buffer zones & buffer strips – what they are and why we need them

Buffer zones and buffer strips are the areas between aquatic and terrestrial zones.  The best-known buffer strips are wetlands and riparian zones.  They can consist of natural or planted vegetation and serve as a place for water and matter storage.   The two types of limitations that impact buffer zones are internal limitations and external … Continue reading buffer zones & buffer strips – what they are and why we need them

question: what is the difference between plant resistance and plant tolerance?

Plant tolerance is the characteristic of a plant that allows a plant to avoid, tolerate or recover from attacks from insects, among other things, under conditions that would typically cause a greater amount of injury to other plants of the same species. These inheritable characteristics are what influence the ultimate degree of damage caused by … Continue reading question: what is the difference between plant resistance and plant tolerance?

an introduction to integrated pest management (IPM)

Integrated pest management (IPM) is a long-term pest prevention program that focuses on ecosystem-based strategies for the control of pest related issues. This is accomplished through a combination of techniques including biological control, habitat manipulation, modification of cultural practices and the use of resistant cultivars. The use of chemical pesticides is then restricted to applications only … Continue reading an introduction to integrated pest management (IPM)

the importance of annual grasses

The family Poaceae is considered the most economically important plant family due to the fact that they produce the world’s food staples including domesticated cereal crops such as maize (corn), wheat, rice, barley and millet.  Poaceae plants also provide forage, building materials (bamboo, thatch, straw) and fuel (ethanol).   Agricultural grasses grown for their edible … Continue reading the importance of annual grasses

crop wild relatives – what they are and why we need them

Nature has been doing her thing for billions of years (maybe longer, I'm not sure).  It is only since about 200,000 years ago that humans entered the picture and it is only since about 15,000 years that humans have figured out agricultural production.  It is safe to say that nature may have a few tricks up … Continue reading crop wild relatives – what they are and why we need them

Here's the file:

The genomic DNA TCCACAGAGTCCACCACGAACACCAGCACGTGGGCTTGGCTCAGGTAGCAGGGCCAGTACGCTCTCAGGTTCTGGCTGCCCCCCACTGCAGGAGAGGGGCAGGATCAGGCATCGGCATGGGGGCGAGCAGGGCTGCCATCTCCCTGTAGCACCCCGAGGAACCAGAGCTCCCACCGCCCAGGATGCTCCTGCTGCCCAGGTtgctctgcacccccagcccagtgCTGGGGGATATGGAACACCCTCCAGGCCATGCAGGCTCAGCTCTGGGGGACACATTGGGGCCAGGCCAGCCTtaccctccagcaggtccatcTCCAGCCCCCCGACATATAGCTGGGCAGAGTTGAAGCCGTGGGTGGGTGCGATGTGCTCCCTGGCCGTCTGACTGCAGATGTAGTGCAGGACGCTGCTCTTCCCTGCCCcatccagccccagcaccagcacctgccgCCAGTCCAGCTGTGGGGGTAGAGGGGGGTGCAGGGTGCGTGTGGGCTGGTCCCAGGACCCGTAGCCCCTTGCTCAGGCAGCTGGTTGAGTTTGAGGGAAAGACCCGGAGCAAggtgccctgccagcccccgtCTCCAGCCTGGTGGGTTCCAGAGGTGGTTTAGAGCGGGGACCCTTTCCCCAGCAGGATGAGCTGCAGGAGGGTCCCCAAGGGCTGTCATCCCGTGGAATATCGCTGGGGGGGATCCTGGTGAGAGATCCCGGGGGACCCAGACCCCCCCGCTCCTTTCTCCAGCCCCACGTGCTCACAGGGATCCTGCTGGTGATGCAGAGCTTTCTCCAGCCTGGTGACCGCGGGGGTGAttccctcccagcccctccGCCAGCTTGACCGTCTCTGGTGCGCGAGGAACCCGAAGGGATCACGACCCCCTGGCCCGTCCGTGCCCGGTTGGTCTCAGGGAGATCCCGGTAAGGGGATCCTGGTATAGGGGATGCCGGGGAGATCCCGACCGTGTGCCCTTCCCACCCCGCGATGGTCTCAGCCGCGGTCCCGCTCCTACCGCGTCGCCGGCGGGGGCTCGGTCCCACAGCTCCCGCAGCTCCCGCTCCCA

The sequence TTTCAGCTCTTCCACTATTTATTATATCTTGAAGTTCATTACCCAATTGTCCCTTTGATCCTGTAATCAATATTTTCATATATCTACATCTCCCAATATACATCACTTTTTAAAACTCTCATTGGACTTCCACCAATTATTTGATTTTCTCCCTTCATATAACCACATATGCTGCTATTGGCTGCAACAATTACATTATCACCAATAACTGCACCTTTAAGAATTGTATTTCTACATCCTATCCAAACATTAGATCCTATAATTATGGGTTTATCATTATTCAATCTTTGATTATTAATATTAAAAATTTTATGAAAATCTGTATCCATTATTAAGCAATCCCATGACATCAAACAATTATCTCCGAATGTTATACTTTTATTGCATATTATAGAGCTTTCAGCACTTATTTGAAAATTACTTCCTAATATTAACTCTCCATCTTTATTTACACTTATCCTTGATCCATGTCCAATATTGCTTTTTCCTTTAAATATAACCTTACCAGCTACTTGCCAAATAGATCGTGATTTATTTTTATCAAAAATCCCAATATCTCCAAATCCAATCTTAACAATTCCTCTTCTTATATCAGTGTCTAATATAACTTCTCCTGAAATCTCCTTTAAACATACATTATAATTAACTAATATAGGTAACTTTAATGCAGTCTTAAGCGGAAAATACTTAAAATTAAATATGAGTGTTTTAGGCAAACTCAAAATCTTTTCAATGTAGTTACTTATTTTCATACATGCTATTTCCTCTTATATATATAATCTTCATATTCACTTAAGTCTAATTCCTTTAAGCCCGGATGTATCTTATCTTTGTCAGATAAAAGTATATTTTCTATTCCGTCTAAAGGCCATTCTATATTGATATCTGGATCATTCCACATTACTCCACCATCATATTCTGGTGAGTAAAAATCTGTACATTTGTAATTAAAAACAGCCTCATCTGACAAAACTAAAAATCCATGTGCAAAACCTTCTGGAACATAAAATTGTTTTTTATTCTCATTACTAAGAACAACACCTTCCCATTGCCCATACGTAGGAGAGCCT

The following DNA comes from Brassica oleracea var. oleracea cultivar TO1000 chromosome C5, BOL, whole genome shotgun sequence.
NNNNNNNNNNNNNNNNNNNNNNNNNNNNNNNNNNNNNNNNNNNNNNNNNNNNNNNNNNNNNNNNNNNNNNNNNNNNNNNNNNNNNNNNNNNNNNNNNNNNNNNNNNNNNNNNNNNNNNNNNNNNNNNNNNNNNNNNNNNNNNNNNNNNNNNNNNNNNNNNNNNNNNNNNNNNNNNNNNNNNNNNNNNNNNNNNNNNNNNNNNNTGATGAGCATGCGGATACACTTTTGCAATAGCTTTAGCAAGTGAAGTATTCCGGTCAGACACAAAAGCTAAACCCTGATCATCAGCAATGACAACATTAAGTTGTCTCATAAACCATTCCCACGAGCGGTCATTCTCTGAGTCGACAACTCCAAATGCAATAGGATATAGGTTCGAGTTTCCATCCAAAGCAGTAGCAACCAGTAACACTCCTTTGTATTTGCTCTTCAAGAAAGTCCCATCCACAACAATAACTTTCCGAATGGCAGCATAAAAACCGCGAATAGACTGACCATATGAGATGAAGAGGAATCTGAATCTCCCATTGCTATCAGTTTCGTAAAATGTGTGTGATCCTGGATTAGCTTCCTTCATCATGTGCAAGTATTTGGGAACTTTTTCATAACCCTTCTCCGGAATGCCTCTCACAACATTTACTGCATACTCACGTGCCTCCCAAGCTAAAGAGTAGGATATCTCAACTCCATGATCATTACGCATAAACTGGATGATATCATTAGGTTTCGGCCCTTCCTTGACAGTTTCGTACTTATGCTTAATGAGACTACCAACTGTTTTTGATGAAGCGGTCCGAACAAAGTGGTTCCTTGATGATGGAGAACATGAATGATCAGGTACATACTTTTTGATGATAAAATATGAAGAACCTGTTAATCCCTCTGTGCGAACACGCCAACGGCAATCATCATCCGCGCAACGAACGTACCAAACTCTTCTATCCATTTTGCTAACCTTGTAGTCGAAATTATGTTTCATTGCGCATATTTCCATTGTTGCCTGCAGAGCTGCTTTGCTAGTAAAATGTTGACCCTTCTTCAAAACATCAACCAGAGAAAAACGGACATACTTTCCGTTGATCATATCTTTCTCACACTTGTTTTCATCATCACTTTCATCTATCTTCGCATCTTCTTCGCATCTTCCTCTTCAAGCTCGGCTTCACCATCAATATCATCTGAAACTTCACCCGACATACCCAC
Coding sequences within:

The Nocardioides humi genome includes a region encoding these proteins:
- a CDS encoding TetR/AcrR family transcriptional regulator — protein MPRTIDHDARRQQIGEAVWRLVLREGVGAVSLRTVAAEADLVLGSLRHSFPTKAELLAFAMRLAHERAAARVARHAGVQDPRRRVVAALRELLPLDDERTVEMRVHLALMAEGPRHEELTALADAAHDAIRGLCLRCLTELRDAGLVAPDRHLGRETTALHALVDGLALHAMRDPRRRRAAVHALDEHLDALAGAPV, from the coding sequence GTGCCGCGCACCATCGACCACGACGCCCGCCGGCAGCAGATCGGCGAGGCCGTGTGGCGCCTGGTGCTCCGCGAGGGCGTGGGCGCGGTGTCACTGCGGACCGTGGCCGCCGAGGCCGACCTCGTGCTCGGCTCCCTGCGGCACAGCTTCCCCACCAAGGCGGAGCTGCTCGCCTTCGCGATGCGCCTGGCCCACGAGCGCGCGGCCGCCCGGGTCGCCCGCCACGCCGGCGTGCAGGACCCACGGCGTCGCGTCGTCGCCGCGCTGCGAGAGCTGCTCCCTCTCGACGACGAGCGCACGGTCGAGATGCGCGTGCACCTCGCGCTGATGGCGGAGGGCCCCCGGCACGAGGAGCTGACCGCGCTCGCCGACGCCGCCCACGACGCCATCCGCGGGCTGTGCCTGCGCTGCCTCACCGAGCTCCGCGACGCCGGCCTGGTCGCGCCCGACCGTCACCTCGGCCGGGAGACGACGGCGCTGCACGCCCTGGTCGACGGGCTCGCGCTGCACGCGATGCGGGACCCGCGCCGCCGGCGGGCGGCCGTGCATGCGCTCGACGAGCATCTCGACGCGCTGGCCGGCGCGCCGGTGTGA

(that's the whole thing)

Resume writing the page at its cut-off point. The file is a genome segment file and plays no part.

the green revolution

There is no doubt about it - there are a lot of people in the world: more than 7 billion. The sheer number of humans is probably even too much for our brains to process. Still, we're all here and more people are coming joining the global population and every day. Feeding so many people … Continue reading the green revolution

the benefits of fire

We have all read about them…the insane, previously unseen and completely out of control fires that are ravaging parts of America’s west. The lack of water has taken its toll. Reservoirs are tapped. Rivers are running dry. Famous people are illegally hoarding water. Lakes are at all-time lows. Northern parts of states are at odds … Continue reading the benefits of fire

community gardens discussed and analyzed

“The greatest fine art of the future will be the making of a comfortable living from a small piece of land.” - Abraham Lincoln Agriculture is defined as the science, art, and business of cultivating soil, producing crops and raising cattle. It is more commonly referred to as farming. Without it, society as we know … Continue reading community gardens discussed and analyzed

eutrophication, choking the life out of a body of water near you?

Eutrophication is a process caused by excess phosphates and nitrogen which creates algae blooms. Fast-growing algae die each year and sink to the bottom of the floor of a given body of water. Here it turns into an incredibly rich mud where bacterial decayers thrive. Due to their unnatural quantities and massive appetites, the oxygen … Continue reading eutrophication, choking the life out of a body of water near you?

question: what kind of services does nature produce?

Nature provides a myriad of services that humans are dependent upon for life. For example, wetlands purify water and streams, forests prevent and/or reduce floods by absorbing water, plants absorb CO2 which reduces harmful emissions and produce oxygen to breathe, worms transform waste into soil, pollinators provide us with food to eat, and natural sources … Continue reading question: what kind of services does nature produce?